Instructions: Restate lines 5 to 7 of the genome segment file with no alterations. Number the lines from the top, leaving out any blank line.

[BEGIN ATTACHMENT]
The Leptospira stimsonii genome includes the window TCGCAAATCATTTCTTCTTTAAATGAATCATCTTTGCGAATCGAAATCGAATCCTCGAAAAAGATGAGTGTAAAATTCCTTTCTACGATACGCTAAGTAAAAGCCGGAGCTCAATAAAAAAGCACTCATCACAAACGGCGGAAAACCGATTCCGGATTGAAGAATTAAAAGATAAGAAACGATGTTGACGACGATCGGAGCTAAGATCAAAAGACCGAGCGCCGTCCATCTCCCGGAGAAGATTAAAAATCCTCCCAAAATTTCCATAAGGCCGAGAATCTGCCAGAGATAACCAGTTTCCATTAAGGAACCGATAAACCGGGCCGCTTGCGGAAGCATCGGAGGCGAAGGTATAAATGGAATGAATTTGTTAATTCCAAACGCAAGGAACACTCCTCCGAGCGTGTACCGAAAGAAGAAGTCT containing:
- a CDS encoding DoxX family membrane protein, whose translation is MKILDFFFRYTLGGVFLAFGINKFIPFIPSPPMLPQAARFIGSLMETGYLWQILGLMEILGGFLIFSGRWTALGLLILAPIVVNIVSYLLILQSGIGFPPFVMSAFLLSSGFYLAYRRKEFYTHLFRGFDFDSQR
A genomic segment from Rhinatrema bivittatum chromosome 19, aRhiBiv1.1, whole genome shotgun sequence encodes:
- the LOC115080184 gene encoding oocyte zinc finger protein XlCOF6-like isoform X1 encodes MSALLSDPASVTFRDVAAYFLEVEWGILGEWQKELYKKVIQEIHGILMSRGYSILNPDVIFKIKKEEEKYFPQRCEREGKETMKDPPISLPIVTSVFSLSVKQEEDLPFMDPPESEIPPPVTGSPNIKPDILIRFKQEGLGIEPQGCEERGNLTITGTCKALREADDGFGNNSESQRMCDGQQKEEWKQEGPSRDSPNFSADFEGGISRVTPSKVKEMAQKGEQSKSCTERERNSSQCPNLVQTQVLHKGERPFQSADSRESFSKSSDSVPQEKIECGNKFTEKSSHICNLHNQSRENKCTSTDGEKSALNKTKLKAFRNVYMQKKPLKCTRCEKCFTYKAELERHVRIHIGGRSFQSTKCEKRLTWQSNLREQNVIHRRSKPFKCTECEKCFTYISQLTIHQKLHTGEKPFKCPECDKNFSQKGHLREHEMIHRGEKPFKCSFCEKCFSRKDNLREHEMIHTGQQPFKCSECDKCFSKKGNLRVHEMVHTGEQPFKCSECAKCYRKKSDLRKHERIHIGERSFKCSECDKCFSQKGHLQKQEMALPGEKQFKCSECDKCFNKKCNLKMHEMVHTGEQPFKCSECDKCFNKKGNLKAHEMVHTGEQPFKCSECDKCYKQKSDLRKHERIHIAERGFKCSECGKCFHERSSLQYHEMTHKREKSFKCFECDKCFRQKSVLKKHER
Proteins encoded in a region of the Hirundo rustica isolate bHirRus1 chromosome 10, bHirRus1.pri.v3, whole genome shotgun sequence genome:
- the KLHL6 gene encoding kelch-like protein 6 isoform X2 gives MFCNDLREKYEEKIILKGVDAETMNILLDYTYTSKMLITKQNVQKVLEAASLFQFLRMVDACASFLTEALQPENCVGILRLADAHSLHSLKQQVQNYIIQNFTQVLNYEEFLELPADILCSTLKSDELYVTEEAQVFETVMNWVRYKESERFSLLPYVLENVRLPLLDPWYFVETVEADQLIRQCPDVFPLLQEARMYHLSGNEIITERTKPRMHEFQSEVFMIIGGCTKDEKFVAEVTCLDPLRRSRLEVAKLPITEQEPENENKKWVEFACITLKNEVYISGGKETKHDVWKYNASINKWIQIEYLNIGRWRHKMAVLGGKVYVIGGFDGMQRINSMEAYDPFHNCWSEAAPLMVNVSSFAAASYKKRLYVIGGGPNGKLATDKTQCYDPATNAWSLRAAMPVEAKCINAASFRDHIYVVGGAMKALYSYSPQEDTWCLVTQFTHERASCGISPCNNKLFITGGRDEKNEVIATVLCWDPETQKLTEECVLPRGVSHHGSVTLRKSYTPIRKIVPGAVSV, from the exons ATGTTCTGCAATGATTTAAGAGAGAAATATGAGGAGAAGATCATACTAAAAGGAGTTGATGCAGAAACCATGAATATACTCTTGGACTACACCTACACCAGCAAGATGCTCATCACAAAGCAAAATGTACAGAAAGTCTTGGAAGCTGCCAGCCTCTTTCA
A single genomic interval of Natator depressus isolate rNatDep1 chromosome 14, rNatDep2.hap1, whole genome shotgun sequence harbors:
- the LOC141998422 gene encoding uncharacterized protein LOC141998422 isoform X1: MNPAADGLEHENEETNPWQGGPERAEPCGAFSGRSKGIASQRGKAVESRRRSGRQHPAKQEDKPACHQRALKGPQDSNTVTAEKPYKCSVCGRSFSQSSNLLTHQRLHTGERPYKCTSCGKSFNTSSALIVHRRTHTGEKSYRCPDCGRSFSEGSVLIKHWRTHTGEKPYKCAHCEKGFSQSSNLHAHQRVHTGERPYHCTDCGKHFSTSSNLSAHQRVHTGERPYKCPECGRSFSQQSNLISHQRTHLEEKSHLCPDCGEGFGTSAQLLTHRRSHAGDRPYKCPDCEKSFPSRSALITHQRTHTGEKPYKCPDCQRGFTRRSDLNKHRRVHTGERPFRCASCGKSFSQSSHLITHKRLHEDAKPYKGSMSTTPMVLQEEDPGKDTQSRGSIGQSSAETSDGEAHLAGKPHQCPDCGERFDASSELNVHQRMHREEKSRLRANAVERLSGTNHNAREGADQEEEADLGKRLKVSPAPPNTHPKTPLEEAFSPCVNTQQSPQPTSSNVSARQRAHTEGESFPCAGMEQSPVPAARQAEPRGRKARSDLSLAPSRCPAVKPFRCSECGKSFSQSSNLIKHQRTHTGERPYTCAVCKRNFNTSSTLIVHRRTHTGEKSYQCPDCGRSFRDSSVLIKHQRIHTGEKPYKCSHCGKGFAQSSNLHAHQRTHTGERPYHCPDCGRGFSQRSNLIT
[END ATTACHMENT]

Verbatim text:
Proteins encoded in a region of the Hirundo rustica isolate bHirRus1 chromosome 10, bHirRus1.pri.v3, whole genome shotgun sequence genome:
- the KLHL6 gene encoding kelch-like protein 6 isoform X2 gives MFCNDLREKYEEKIILKGVDAETMNILLDYTYTSKMLITKQNVQKVLEAASLFQFLRMVDACASFLTEALQPENCVGILRLADAHSLHSLKQQVQNYIIQNFTQVLNYEEFLELPADILCSTLKSDELYVTEEAQVFETVMNWVRYKESERFSLLPYVLENVRLPLLDPWYFVETVEADQLIRQCPDVFPLLQEARMYHLSGNEIITERTKPRMHEFQSEVFMIIGGCTKDEKFVAEVTCLDPLRRSRLEVAKLPITEQEPENENKKWVEFACITLKNEVYISGGKETKHDVWKYNASINKWIQIEYLNIGRWRHKMAVLGGKVYVIGGFDGMQRINSMEAYDPFHNCWSEAAPLMVNVSSFAAASYKKRLYVIGGGPNGKLATDKTQCYDPATNAWSLRAAMPVEAKCINAASFRDHIYVVGGAMKALYSYSPQEDTWCLVTQFTHERASCGISPCNNKLFITGGRDEKNEVIATVLCWDPETQKLTEECVLPRGVSHHGSVTLRKSYTPIRKIVPGAVSV, from the exons ATGTTCTGCAATGATTTAAGAGAGAAATATGAGGAGAAGATCATACTAAAAGGAGTTGATGCAGAAACCATGAATATACTCTTGGACTACACCTACACCAGCAAGATGCTCATCACAAAGCAAAATGTACAGAAAGTCTTGGAAGCTGCCAGCCTCTTTCA
A single genomic interval of Natator depressus isolate rNatDep1 chromosome 14, rNatDep2.hap1, whole genome shotgun sequence harbors: